Tony Portera from I Run Ultras.com added an extra traction device to iRunFar’s traction device showdown when he unwittingly brought his own traction device, 32north‘s STABILicers SPORT, to our recent run. Last winter, my sister briefly reviewed my too small pair of STABILicers SPORT (she highly recommended them); well, now it was my turn to take them for a spin. Overall, the SPORT provided a surprising amount of traction without being too heavy or uncomfortable. I did prefer two other traction devices in my tests, but if you’ve got the STABILicers SPORT for occasional use you’ve got a more than capable traction device that doesn’t warrant replacement.
The STABILicers SPORT’s design is unlike the other traction devices I tested. Rather than putting a rubber ring over your shoe’s upper and a metal web providing traction underfoot, each SPORT is made up of two polymer sheets, one in the forefoot and one in the heel, that are both studded with slightly concave steel hex-heads (think hex head screws). The polymer sheets are connected with a highly flexible rubber strip as seen to the right. The hex heads are designed to be replaced when they wear.
The STABILicers SPORT felt heavy on my feet; however, that must have been due to my wet shoes and two and a half hours of running over snow and ice while carrying a 15 pound pack, as the scale doesn’t lie. Tony’s slightly worn pair of SPORTs weighed in at 351 grams (about 6 oz per foot), which is right in line with the Kahtoola MICROspikes (354 g) and the Kako Ice Trekkers Ultra (338 g).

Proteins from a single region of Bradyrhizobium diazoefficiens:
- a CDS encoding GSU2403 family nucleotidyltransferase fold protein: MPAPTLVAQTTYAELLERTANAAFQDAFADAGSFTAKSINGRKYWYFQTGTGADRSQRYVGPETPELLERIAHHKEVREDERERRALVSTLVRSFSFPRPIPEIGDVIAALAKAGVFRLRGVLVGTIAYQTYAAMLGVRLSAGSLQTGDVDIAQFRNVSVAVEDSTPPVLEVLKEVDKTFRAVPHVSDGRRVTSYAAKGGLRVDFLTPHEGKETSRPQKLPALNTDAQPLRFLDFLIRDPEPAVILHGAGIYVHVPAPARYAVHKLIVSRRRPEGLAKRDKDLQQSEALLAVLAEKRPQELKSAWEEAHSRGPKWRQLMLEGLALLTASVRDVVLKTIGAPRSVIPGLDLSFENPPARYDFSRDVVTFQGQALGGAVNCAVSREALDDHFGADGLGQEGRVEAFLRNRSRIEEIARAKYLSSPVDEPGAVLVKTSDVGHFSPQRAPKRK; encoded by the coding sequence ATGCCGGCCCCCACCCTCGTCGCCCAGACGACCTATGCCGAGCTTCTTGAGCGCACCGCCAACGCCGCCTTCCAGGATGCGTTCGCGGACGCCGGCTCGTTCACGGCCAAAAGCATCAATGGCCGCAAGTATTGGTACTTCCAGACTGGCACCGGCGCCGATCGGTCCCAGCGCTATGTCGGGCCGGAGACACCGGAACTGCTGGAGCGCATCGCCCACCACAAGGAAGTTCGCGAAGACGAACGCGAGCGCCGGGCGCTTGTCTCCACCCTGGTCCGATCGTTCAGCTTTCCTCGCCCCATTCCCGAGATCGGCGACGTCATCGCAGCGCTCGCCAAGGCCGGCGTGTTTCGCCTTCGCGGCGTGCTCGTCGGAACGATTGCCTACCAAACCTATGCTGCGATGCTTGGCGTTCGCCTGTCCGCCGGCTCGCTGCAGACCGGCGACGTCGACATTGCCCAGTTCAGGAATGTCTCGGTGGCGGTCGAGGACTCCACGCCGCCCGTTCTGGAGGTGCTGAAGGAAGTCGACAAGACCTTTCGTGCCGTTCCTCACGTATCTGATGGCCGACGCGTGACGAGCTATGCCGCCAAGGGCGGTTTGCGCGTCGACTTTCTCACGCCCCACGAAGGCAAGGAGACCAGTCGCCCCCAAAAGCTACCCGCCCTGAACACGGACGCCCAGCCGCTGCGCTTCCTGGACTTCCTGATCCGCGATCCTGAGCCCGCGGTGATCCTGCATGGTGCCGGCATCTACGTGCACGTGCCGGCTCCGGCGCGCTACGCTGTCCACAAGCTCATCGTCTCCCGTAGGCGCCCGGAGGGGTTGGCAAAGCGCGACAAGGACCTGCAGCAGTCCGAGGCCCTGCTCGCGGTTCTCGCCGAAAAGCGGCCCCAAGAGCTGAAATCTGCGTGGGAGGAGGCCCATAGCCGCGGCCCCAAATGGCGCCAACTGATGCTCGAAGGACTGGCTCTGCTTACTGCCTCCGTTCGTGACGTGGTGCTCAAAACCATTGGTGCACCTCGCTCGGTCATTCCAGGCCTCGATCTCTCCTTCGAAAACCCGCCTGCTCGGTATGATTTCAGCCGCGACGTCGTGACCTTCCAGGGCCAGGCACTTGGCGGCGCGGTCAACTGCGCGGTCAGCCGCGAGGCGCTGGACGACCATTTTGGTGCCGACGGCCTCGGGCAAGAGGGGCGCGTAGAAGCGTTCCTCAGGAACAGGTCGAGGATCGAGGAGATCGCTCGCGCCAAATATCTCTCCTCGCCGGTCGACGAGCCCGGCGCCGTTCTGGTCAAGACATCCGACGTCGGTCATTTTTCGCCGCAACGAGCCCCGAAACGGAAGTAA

The SPORT come in 4 sizes that range from women’s 5 up to men’s 12.5. While the mediums (men’s 8-10.5) I tried seemed too large for my shoes while I was mounting them, my shoes did not slip around in them at all during use. I’m not sure if it was before or after Tony’s version, but at some point 32 North updated the straps that attach the SPORT upper in order to keep it more firmly attached.
Why mess around with a wordy description of how to mount the STABILicers SPORT to a pair of shoes when I have Tony’s video? Ok, just a few. To mount the SPORT you insert your toe into the front holster/cup, pull the heel cup over the back of your shoe, and – voila – you are ready to run. Overall, the SPORT was easy enough to put on with me only needing to make minor adjustments after initially mounting the device. As with all the traction devices I tested, the SPORT is more easily mounted when not wearing gloves.
I felt like I could have put on a pink tutu and performed the Nutcracker ballet… on ice. In fact, that’s what I did (except for the tutu, Nutcracker, and ballet bits) right before I pulled an Usain Bolt up an ice covered hill. Seriously, the STABILicers SPORT have more than enough traction for the slickest ice. I didn’t get a chance to use them on either pavement or snow. However, Tony is not “a fan of them on pavement at all” on pavement and suggests they are “clunky on roads,” as well as “loud and gritty.” I’m not sure that the SPORT would be beneficial when running in snow, but they likely wouldn’t interfere either. Can anyone share how the STABILicers SPORT fare in various snow conditions or on pavement?
The STABILicers SPORT is a very good traction device for snow and ice. It’s a device that I would likely rave about … had I not tested it side-by-side with Kahtoola’s MICROspikes and the updated Yaktrax Pro. These preferences are not based on any failing of the SPORT, but rather each of these other devices has one characteristic that puts it ahead of the SPORT.
Other Winter Running Traction Devices
For more on the subject, check out our Best Winter Running Traction Devices article. You can also check out these individual reviews of traction devices for running on snow and ice.
Call for Comments
What do you have to say about running in the STABILicers SPORT? As asked above, can anyone share how the STABILicers SPORT fare in various snow conditions or on pavement? Can a reader or someone from 32north shed some light as to if, when, and how the SPORT has been updated?